How to Make Sheet Pan Pancakes, the Breakfast You Haven’t Tried Yet

This recipe for sheet pan pancakes comes from United We Eat, a cookbook that shares regional dishes from across America. You'll never guess what state it's from!

In parts of the United States, it’s totally normal to eat a loaf of cornmeal and pork (known as scrapple) for breakfast; elsewhere, this dish is completely unheard of, but heaps of Cool Whip, canned fruit and Jell-O are scooped onto dinner plates as Jell-O salad. The truth is that we crave the local food of our childhood, even if it’s considered bizarre or surprising in other regions of the country.

Capri Cafaro wanted to bring people together through specific regional foods in her cookbook United We Eat: 50 Great American Dishes to Bring Us All Together.

This Cookbook Feeds People from Sea to Shining Sea

The idea came to Capri while she served on the Ohio state senate. She saw that food was a way to build camaraderie with everyone, no matter their beliefs.

To build the cookbook, Capri decided to feature 50 dishes, one from each state, alongside a short story and a fun fact about why that state is unique.

When developing the book, she also wanted to find foods that were truly special because they were important to the culture or history of a place. “You won’t find a Philly cheesesteak or Chicago-style deep-dish pizza,” she says, “but rather dishes that help tell our nation’s story through food.”

Where Are Sheet Pan Pancakes From?

This recipe for a sheet pan pancake that Capri has shared is from the state of Missouri. To give this brunch specialty a Missouri-specific twist, it also features two of the state’s most important crops, apples and walnuts. (The walnut is also the Show Me State’s official nut.) You can customize the recipe to feature the fruit from your region of the United States, too.

Capri notes that cooks don’t have to stick to sweet with this recipe: “I would also suggest a savory version with something like maple sausage.”

The toppings are endless once this sheet pan pancake comes out of the oven hot and golden brown. Maybe try Vermont’s state flavor (maple) or a helping of Delaware’s state fruit (strawberries).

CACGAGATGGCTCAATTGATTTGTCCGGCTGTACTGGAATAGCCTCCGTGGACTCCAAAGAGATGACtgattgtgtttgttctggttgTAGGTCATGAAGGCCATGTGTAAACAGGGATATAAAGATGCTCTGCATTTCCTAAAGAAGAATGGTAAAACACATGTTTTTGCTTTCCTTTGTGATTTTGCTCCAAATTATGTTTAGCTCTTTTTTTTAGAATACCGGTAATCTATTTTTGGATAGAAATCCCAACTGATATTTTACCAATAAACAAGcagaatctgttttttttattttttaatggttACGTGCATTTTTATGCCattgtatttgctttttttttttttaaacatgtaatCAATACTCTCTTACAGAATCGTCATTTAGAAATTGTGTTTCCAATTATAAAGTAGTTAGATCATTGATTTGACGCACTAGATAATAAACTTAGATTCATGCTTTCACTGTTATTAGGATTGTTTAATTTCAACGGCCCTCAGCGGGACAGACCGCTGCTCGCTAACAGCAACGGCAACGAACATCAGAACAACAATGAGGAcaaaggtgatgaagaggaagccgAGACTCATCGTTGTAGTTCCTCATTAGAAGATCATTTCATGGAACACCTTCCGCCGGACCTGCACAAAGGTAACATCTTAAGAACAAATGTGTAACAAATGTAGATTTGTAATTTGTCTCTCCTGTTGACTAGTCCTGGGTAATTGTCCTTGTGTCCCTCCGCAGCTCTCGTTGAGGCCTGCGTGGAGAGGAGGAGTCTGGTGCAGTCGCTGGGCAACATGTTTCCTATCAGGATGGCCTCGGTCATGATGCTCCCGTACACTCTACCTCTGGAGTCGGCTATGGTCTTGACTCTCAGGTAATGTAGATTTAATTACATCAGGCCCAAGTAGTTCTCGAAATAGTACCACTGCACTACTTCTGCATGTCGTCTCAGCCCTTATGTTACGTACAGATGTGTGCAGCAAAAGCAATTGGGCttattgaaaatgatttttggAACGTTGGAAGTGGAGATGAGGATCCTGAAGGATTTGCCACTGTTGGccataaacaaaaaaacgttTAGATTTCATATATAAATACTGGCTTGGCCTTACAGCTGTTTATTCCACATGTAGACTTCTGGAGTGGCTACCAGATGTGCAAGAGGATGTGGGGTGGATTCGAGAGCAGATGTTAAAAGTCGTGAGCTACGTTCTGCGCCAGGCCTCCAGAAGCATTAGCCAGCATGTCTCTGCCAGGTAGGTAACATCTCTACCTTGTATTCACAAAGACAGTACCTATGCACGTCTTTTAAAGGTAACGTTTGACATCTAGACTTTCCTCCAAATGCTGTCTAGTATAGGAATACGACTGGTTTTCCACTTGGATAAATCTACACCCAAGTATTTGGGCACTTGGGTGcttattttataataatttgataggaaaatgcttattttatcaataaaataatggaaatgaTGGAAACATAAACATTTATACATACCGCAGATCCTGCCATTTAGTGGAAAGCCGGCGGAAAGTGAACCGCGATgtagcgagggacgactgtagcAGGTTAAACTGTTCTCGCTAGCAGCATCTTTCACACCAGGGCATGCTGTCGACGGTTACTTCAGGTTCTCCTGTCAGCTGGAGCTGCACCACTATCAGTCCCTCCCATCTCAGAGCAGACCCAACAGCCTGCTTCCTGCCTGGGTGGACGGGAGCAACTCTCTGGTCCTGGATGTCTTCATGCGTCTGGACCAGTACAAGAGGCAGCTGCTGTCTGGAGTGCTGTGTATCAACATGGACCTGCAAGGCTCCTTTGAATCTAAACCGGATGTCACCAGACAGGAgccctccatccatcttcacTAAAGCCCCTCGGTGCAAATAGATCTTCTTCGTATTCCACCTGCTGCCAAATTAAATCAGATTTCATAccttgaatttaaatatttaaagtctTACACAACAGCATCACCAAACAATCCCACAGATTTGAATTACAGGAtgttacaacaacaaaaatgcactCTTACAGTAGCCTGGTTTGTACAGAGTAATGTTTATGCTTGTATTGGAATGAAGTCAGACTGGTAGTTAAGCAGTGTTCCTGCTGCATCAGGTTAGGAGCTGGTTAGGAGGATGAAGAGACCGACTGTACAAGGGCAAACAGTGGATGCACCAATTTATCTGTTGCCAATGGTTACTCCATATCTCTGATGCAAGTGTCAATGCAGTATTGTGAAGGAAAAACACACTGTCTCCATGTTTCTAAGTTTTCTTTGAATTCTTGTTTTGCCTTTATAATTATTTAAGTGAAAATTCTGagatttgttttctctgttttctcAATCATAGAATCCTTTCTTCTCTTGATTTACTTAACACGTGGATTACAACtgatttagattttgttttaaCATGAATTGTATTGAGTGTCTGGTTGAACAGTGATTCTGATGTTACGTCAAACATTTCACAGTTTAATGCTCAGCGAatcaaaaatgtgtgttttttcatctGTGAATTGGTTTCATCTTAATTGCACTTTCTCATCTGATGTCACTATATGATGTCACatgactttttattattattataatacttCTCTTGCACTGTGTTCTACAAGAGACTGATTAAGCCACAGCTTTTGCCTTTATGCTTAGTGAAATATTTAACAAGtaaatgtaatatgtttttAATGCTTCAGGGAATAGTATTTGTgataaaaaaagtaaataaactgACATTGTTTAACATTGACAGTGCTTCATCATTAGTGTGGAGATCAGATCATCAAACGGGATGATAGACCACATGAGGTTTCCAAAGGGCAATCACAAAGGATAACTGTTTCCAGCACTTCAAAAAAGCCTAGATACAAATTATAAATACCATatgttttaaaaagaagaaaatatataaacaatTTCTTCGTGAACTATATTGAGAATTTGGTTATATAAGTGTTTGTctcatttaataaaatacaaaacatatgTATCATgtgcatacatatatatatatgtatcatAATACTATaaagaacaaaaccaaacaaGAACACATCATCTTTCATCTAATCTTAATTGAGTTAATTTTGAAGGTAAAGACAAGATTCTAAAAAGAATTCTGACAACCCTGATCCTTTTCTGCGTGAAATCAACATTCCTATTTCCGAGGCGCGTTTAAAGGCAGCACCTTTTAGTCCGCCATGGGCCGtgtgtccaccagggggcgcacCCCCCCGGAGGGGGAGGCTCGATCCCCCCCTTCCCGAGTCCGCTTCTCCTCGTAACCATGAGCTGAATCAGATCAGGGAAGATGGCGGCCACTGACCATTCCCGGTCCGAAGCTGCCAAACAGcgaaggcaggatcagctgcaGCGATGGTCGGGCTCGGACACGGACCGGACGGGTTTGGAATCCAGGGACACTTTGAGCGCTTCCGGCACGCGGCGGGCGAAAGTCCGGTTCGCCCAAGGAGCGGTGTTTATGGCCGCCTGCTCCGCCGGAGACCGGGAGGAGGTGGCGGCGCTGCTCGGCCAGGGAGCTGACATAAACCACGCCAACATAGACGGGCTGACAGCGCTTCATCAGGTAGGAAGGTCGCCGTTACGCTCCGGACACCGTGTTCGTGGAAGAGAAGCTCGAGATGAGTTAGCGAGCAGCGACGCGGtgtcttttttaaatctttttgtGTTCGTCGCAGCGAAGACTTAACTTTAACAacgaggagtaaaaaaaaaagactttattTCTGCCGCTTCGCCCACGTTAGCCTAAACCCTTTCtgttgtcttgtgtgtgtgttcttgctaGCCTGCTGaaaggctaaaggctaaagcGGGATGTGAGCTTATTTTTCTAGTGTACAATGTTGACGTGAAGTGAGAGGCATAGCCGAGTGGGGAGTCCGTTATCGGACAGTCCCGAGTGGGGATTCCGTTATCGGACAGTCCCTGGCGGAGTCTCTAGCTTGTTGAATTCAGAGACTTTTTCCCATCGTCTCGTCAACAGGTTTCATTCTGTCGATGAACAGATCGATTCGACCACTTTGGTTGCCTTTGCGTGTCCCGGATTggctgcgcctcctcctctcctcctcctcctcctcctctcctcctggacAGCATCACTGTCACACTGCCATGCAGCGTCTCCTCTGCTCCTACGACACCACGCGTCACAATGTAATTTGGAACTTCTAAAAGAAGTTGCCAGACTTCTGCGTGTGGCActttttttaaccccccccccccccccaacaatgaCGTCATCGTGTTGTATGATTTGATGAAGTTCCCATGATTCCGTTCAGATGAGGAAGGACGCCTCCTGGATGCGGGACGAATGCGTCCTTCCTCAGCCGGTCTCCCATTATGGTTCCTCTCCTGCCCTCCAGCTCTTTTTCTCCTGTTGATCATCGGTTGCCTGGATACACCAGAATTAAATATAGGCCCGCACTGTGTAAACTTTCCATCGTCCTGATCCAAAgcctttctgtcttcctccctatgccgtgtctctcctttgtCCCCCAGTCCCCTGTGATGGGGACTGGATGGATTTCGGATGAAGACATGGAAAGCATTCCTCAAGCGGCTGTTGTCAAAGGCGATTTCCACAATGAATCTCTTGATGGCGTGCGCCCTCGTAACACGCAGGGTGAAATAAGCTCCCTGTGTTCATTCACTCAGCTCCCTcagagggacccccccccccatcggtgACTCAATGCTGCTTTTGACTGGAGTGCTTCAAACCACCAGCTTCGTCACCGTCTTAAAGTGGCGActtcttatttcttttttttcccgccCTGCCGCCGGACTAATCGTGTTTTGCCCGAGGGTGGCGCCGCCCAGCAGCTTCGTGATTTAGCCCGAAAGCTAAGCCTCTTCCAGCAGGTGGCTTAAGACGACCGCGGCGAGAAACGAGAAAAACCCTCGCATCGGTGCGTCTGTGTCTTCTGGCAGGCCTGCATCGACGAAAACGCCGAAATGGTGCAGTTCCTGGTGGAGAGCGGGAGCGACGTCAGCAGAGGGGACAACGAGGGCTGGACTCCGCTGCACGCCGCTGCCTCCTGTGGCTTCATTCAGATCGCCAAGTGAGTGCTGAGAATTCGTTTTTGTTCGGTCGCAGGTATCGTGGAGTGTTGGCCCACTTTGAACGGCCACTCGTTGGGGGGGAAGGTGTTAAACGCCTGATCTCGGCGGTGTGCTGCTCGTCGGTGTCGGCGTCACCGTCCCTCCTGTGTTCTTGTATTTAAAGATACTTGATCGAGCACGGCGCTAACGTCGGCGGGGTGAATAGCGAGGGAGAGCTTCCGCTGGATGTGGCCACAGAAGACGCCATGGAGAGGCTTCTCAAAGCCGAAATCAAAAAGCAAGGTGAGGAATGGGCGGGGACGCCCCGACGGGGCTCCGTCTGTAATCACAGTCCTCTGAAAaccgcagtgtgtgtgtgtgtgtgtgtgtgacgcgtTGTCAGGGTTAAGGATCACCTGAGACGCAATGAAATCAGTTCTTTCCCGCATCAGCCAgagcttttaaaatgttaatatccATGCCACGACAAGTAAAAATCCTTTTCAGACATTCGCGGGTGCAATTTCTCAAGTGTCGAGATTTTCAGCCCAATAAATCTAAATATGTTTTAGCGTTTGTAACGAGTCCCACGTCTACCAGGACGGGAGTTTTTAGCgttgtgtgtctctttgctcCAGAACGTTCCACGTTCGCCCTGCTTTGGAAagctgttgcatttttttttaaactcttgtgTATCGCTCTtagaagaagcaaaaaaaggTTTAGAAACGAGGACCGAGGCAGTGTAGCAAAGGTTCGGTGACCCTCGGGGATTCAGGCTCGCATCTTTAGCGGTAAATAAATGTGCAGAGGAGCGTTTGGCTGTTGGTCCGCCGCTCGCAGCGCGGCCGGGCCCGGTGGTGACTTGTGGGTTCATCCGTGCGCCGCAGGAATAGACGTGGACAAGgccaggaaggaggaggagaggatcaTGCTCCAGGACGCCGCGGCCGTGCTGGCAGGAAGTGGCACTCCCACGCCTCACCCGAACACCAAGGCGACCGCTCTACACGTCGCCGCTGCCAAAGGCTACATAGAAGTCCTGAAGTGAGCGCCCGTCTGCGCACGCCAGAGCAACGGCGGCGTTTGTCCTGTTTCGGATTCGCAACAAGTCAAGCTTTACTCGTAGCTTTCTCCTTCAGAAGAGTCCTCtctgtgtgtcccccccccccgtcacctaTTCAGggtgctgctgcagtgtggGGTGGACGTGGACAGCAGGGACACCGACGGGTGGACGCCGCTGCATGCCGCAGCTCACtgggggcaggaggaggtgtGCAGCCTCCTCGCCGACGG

How to Make Sheet Pan Pancakes

You can find the story paired with this recipe in Capri’s book, United We Eat. It’s available on Amazon and at local booksellers, too.

Ingredients

  • 1 cup all-purpose flour
  • 2 teaspoons baking powder
  • 1 teaspoon baking soda
  • 1 teaspoon sugar
  • 1/2 teaspoon salt
  • 3/4 cup buttermilk
  • 1/2 cup milk
  • 1 large egg
  • 2 tablespoons softened butter
  • 1/2 cup apple, peeled and chopped
  • 1/4 cup walnuts, chopped
  • 1/4 teaspoon nutmeg

Directions

Step 1: Prep

Preheat the oven to 425°F. Then, cover an 11×17-inch baking pan with aluminum foil or parchment paper and lightly grease with the cooking spray.

Step 2: Combine the ingredients

Combine flour, baking powder, baking soda, sugar and salt in a large mixing bowl. In a separate bowl, combine buttermilk, milk, egg and butter. Pour buttermilk mixture into flour mixture and stir to combine.

Step 3: Bake

Spread batter onto covered baking sheet, and scatter apples and walnuts across batter evenly. Bake for 10 to 12 minutes until browned and set.

What Other Recipes Are in the Cookbook?

Many of the recipes feature a state’s official food. The muffin recipe from Oregon is made with pears, the state fruit. Not every state has an official fruit, food or nut, but Capri was “surprised to learn that Oklahoma doesn’t just have a state food, but a whole official state meal that captures the rich cultural heritage of the state.” The roasted okra and butternut squash side dish that represents Oklahoma in the book is part of that official meal.

Others recipes in United We Eat capture the essence of the state. In her research she discovered “that Nevada had a history of Basque settlers that came to the state for the silver mines.” She used a recipe from Basque community for beef to represent the state.

We found each state’s signature food—take a look!

A State-by-State Guide to American Comfort Food
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Mandy Naglich
Mandy is a food and beverage writer with bylines at WNYC, Munchies, Mic and October. She's a Certified Cicerone and award-winning homebrewer living, writing and cooking in New York City.